I’m weary. Really weary. Weary of so many things. And one of the things of which I am weary is the implication, spread widely with more than a hint of belligerence, that as a male who considers himself a leftist, to chose not to vote for Hillary Clinton for President of The United States this year is a conscious act of sexism. That there can be no other reason to make that choice.
I see those posts on Facebook. I see those tweets on Twitter, and links everywhere to blogs using lots of big words and calling forth a litany of inherent historical sexism in society, of which I am now choosing to be part of – to participate in, to swath myself in that cloak, to fall on the always wrong side of “if you’re not part of the solution you’re part of the problem”. Because of who I won’t vote for.
It’s lazy. It’s plain, unadulterated, small picture, blinded by the light lazy. And it is weak, and, for sure, it’s stupid.
To think that someone with a willingness to acknowledge and despise sexism in our society — personal, familial, institutional, educational, in levels of society way beyond what I, as a white male, will ever be able to understand — and at the same time to make a constitutionally guaranteed decision to not vote for a party’s choice who happens to be a woman, that those two thoughts are somehow contradictory, and therefore an act of conscious sexism, is not only wrong and lazy and stupid, it’s also arrogant. Because in the end it denies my right to make a decision on who I think the ethical, moral, spiritual leader of our Country should be, based on the facts that I take the time to learn and understand the best I can, and make my decision based on that, and my inherent sense of what is right – and who is wrong.
This isn’t about bashing Hillary Clinton, who in my mind doesn’t merit the label of ethical, moral, spiritual leader, and who I believe is entirely bashable, as will soon be made evident over the next three months. It’s about being called a sexist because I choose not to support her. So, let me offer these two thoughts.
In Presidential elections in the 80’s and 90’s I wrote in Joan Baez -twice – and Chrissie Hynde once. If Elizabeth Warren was this year’s nominee I’d be more than happy to vote for her. Ditto Barbara Boxer, Kirsten Gillibrand, Amy Klobuchar, and Patty Murray. I’d be thrilled to vote for Susan Collins, Republican Senator from Maine. And I’d stand on the corner every weekend between now and November holding up a sign if US Representative Tulsi Gabbard of Hawaii was the nominee. Never mind about 10,000 nurses (see Aug 21/2014 blog post, “Please Give the Keys to Florence”) and small business owners and women’s shelter Directors and US forest rangers and so many others from all over the Country who would do a magnificent job steering our ship, ethically and with moral vision, and all of whom who check off the questionnaire gender box “female”. I’m not not voting for this nominee because she’s female. I’m not voting for her because she’s she.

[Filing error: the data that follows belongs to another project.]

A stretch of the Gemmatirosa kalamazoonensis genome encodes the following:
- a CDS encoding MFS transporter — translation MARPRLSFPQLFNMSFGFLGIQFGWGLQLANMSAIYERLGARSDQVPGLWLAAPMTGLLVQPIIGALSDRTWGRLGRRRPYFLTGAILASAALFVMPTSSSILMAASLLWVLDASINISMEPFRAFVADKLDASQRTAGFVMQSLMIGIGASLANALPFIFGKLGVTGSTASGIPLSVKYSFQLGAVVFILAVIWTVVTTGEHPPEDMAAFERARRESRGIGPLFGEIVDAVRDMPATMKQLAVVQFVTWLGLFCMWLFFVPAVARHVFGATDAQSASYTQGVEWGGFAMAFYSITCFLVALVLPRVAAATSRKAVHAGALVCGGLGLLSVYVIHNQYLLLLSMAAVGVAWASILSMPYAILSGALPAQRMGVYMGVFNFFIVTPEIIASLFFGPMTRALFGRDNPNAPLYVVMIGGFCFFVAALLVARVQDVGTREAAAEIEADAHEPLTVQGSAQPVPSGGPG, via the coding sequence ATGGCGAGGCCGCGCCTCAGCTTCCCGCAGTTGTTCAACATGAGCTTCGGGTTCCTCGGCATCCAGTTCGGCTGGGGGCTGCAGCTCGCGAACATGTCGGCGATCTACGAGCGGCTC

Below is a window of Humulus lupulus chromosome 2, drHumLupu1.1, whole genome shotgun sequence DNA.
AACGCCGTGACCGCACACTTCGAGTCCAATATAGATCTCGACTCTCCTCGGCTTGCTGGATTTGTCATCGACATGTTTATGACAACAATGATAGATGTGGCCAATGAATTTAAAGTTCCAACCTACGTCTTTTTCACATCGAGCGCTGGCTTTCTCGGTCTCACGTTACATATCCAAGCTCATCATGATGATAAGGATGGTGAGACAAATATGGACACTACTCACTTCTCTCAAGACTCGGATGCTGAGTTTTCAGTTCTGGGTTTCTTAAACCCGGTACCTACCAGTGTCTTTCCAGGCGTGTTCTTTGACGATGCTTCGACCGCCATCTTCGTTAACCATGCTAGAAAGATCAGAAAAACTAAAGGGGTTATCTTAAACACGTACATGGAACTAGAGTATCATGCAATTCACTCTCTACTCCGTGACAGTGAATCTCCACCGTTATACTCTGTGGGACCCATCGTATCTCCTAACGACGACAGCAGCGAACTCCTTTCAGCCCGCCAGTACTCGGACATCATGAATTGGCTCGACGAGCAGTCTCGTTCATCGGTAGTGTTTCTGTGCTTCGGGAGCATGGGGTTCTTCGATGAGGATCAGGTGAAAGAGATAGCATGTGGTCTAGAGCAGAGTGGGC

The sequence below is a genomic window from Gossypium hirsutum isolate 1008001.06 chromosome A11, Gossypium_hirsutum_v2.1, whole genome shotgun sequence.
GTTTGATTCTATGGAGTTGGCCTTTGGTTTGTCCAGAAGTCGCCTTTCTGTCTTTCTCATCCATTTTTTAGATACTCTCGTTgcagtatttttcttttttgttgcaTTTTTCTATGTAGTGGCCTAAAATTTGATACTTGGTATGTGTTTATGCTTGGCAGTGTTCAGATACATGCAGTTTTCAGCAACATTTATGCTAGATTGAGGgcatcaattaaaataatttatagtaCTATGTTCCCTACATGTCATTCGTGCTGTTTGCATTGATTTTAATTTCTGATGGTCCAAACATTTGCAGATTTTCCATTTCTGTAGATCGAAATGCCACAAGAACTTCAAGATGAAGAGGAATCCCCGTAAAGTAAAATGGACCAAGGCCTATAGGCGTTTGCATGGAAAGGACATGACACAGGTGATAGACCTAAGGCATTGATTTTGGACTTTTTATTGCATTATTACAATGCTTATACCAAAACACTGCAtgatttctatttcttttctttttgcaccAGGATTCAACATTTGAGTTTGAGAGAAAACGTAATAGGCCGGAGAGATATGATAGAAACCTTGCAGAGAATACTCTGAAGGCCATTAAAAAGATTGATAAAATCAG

To my second thought. What if the Gods up there in Olympus, or whoever throws the dice and calls the show, what if they decided that Joe Biden’s son wouldn’t die, so Joe ran and he became the Democratic nominee, which could have happened. And with those last pair of die rolling over to snake eyes, and a few giggles in the background, what if it was Sarah Palin who was the standard bearer this year for the white-tinted, angst-ridden, dystopian-hugging Republicans. And so at the end of this very week the election for United States President was between Sarah Palin and Joe Biden. Would everyone of those posts and tweets and blogs and frustrated, agitated coffee shop confrontations, would every one of them state, for the record, that to not vote for Sarah was an act of sexism?
As it is, frankly, I’m weary hearing myself think about all this crap and write about it, knowing full well how important this election is for children and seniors and people of all colors and gay and lesbian and transgender Americans and soldiers, men and women, and the disabled, and artists, for that matter everyone over the whole granite planet who’d prefer not to be incinerated in an ever more likely nuclear roll of the dice, still, having said that, I’d rather be thinking and writing about art and science fiction and community building and team development and the Red Sox.
I could care less what someone calls me. Why do we collectively like and sing along with songs like “I Did It My Way” and “I’ve Got To Be Me” and “Climb Every Mountain” and songs that celebrate each one of us, we like and believe in them until someone isn’t happy with me doing it my way. With me having to be me. Then there’s something wrong. Something wrong with me.
I was getting my picture taken by the FBI picketing for Angela Davis in front of the Federal Building in Boston’s Government Center in 1971 when many, not all, but many of the women posting and tweeting and blogging about my sexism weren’t even a blink in the cosmic dust. That doesn’t make me better than anyone and it’s not a get out of jail for free card. But it’s one of the ways I can look in the mirror if I’m lucky enough to still be walking around the planet in November, and be okay.